While I was out photographing the full moon, I noticed a lot of plasma in the air by the circle garden. I took a photo and got what looks like a ghost of a kitty or squirrel. This is the second ghost I’ve captured in a photo. The first one was at the Menger Hotel in San Antonio, TX in 2004.
Laurie distributed the flowers and roses from Reyes around the house adding extra color, beauty and cheerfulness to each room. I got up in the wee hours of the morning to find one of the ghosts lying on the floor under Laurie’s robe. I thought Laurie was laying on the floor in the darkness, but I could see she was still in bed with cats on her as they were light the moonlight streaming through the window. I grabbed my camera and set it to high ISO, ghost mode and snapped some photos. The phantasm filled out the body of the robe, but it had no head, arms or feet. When I pushed on the robe, there was nothing solid under it to fill it out, but it was filled out, and the robe would pop back into shape when I took my hand off — I thought I heard a faint giggle each time I poked it, but I would not swear by it. When I got up in the morning the robe was laying flat on the floor — I guess the spirit, warm and comforted by the robe, had gone off to wherever it hangs out during the day.
A few more photos from the Marigold Parade celebrating El Dia de los Muertos.
We went to a live performance of “Rosencrantz and Guildenstern are Dead” last night (wonderful performance), then went to the Frontier Restaurant to eat and visit afterward, so we didn’t get home until almost midnight. Laurie reminded me that we set the clocks back an hour, so I set all our analog clocks to 11:20 thinking we were almost ready for bed. However, by the time I remember I needed to go outside and turn off the water to the drip system, did a kitty count, messed around on the computer some more, and finally herded the cats to the bedroom it was 12:20 again — I ended up staying up past midnight twice last night.
We went to the Marigold Parade and Festival as part of El Dia de los Muertos after choir practice this afternoon. The Marigold Parade was great fun and people from the various cultures in the Albuquerque area participated and showed off their creativity.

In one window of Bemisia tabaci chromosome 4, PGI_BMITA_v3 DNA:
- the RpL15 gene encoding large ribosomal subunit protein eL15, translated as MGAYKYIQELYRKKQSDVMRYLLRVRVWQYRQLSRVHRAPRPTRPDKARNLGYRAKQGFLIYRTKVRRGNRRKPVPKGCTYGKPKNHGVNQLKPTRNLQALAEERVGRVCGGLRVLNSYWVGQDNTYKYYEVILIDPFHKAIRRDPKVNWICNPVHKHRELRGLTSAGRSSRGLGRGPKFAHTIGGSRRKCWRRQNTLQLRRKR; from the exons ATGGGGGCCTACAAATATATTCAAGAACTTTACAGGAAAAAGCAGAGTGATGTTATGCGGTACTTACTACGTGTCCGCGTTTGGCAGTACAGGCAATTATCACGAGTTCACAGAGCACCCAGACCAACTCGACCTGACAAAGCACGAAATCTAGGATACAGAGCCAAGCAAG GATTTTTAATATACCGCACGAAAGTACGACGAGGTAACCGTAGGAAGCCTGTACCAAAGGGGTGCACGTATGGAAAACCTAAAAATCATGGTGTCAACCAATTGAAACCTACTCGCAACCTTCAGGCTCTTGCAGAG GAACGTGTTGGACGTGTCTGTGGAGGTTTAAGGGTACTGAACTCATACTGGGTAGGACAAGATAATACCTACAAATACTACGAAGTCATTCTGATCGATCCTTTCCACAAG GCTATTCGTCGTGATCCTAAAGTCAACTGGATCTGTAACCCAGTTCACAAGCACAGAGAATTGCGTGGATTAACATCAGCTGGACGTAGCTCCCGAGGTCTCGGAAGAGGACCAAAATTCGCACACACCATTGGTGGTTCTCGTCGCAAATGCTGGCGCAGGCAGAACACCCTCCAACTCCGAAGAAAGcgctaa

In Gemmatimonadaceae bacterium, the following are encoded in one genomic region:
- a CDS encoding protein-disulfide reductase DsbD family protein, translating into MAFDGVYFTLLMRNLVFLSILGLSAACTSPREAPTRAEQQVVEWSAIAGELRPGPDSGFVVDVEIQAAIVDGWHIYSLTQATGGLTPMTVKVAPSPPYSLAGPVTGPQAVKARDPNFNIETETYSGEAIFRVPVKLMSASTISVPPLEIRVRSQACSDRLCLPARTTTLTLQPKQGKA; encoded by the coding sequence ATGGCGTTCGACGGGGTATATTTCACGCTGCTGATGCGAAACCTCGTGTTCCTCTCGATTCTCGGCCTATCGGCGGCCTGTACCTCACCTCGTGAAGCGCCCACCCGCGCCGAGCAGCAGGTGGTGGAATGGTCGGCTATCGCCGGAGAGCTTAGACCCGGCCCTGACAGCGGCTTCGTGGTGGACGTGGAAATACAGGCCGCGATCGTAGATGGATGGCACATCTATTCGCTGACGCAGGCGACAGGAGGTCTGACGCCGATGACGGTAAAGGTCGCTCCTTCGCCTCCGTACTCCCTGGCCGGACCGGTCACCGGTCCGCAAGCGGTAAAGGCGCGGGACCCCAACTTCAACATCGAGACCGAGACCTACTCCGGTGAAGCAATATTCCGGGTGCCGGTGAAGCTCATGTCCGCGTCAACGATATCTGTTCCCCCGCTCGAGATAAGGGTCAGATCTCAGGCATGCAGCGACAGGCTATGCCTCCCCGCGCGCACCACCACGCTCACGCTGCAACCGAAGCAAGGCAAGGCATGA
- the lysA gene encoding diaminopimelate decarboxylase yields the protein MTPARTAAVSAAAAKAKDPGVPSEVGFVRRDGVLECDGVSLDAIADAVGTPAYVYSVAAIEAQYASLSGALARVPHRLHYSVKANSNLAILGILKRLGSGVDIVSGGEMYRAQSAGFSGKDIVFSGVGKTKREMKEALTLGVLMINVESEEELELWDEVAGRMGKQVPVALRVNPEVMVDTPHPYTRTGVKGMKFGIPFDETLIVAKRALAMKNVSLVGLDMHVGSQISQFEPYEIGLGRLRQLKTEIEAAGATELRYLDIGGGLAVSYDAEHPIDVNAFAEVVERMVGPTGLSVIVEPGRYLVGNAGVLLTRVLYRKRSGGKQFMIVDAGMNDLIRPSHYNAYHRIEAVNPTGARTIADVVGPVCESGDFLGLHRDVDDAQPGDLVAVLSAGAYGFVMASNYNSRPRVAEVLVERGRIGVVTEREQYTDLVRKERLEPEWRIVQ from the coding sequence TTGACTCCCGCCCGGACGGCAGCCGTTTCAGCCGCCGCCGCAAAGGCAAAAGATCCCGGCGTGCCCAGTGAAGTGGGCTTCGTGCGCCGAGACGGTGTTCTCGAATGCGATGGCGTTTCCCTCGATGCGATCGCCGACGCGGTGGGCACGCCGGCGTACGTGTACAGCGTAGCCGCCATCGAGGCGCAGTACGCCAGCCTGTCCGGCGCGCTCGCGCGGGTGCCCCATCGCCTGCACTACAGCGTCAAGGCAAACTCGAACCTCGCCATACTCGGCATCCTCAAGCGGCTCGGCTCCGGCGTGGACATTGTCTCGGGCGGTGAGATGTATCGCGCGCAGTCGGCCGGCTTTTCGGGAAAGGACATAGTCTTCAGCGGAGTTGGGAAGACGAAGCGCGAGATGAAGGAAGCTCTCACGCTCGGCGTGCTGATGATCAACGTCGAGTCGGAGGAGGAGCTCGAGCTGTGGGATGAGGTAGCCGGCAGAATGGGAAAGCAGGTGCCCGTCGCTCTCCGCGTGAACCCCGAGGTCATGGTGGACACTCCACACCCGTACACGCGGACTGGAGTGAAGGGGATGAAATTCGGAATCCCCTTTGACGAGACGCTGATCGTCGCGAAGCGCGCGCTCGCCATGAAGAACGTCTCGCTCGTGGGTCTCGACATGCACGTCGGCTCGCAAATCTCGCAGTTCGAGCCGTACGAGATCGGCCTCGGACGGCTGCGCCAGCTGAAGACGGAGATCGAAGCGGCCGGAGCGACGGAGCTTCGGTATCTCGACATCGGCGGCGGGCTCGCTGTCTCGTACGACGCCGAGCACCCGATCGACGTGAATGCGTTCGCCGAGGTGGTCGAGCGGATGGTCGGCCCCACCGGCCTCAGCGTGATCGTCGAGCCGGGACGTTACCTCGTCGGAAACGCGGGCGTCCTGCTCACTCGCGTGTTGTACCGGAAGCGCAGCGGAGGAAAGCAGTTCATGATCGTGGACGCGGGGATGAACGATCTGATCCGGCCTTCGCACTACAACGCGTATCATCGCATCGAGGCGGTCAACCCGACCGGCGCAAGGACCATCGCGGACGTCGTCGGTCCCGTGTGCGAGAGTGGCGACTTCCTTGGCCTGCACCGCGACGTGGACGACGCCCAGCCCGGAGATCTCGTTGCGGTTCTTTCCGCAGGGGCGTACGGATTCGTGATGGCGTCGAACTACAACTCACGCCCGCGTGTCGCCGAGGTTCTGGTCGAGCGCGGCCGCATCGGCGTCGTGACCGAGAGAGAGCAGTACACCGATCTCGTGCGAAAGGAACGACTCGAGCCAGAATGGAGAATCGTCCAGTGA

Liz, who works at Patrician Designs, was a paper boy for Halloween. Getting a good photo of her clicking her heels was not an easy task, but we finally got a great jump and click — although she jumped so high, she about jumped out the frame — I was impressed. I managed to get a photo of an angel playing the piano, which is a pleasant addition to the ghostly images a got walking around downtown this evening. The three celebrants in the last photo had wonderful costumes, very well done, and appropriate for Halloween.
What better thing to do on the second night of a full moon, and the night before Halloween, than to go out and interview a couple calavera and a scary madonna? I asked the lady in the hat what her perspective on life was from a dead person’s point-of-view. She confirmed the dead wife’s observation in Neil Gaiman’s “American Gods” that “…you’re not so prejudiced when you are dead…” and she confided in me that her general lack of prejudice made it easy to acquire the great hat she was wearing from some woman she scared half to death.
The MonSat Girl has been hanging out in front of the Tijuana Bar. I commented that she must have been a big fan of spaghetti westerns with her sarape and all, but she said “No I was the one the characters in the spaghetti westerns were modeled after! I was the woman with no name who roamed the prairies and fought for justice!” I asked her if she was the original, then why did they have men like Franco Nero and Clint Eastwood play the part of the “man with no name’? She said “Dah! Look at me! What am I now? A Skeleton? Well? Skeletons ain’t got no boobs!”
I found the scary Madonna more difficult to interview. Unlike the calavera, she was serious — an unhappy spirit stuck in a plaster statue that was toppled over in the sand where she could only look at the stars in the heavens above. I told it that I thought it seemed appropriate for a praying madonna to be laying on her back facing the heavens. She simply bared her teeth and said “Puleeese!” I got her point and moved on.